This is the newest of the WGS series, with the US$424 million satellite launched in mid-March on a United Launch Alliance Delta 4 medium rocket.
The manufacturer, Boeing, verified the performance of WGS-10 and handed control to the US Air Force in July.
In-orbit testing was performed by a team of USAF, Army and Navy engineers and operators, who trialled the satellite’s anti-jam capabilities and other cyber security techniques and procedures that will be incorporated across the WGS constellation.
This a big deal for Australia as the WGS constellation is the key component of Australian Defence Force satellite communications capability. Australia is an international partner in the WGS program through funding of satellite WGS-6, which gives us proportional access to the network.
Other international partners are Canada, Denmark, Luxembourg, the Netherlands and New Zealand, which contributed to the cost of WGS-9.
The WGS constellation provides fast broadband communications for the US military and allies. The first WGS satellite was launched in 2007, with capability steadily improved such that WGS-10 can deliver download speeds of up to 11 gigabits per second.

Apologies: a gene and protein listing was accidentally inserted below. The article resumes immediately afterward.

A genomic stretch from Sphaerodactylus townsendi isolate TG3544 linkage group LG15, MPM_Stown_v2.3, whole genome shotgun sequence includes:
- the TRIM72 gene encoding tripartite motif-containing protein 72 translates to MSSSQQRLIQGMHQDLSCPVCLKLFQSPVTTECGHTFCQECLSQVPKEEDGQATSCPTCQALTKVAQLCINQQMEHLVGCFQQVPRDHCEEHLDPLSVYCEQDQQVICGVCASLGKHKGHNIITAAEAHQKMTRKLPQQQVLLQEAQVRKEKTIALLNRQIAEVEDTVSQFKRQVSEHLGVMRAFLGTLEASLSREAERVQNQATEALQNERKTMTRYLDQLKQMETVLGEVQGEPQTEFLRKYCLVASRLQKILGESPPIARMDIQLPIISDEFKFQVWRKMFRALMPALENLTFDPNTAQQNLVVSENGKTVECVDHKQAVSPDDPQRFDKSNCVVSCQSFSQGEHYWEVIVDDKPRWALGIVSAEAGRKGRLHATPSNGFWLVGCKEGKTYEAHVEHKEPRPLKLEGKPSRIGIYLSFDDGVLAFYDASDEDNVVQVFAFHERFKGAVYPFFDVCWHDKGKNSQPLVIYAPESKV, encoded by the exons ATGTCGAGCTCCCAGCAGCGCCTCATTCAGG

Just one WGS satellite has the same capability as the entire legacy 14-satellite DSCS network.
WGS satellites are operated by the US Air Force 4th Space Operations Squadron at Schriever Air Force Base, Colorado. Soldiers from the US Army 53rd Signal Battalion manage five Wideband Satellite Communication Operations Centers where they control the WGS payloads.
The US Air Force considered the WGS constellation complete with WGS-10 and sought no more satellites.
But it’s getting them. In 2018, the US Congress inserted US$605 million funding for WGS-11 and WGS-12 into the US defence budget, with the contract with Boeing for WGS-11 announced in April.
The USAF and Boeing are still negotiating the terms of the WGS-11 deal. One possibility is a satellite with double the capacity of earlier WGS satellites so that WGS-12 won’t be needed.
It’s expected WGS-11 will be completed in late 2023.
While Congress provided funding for the satellites, it provided nothing towards the substantial cost of launch.
The US Air Force has also asked Boeing to help recruit international partners for WGS-11. So, Australia might be asked to contribute.
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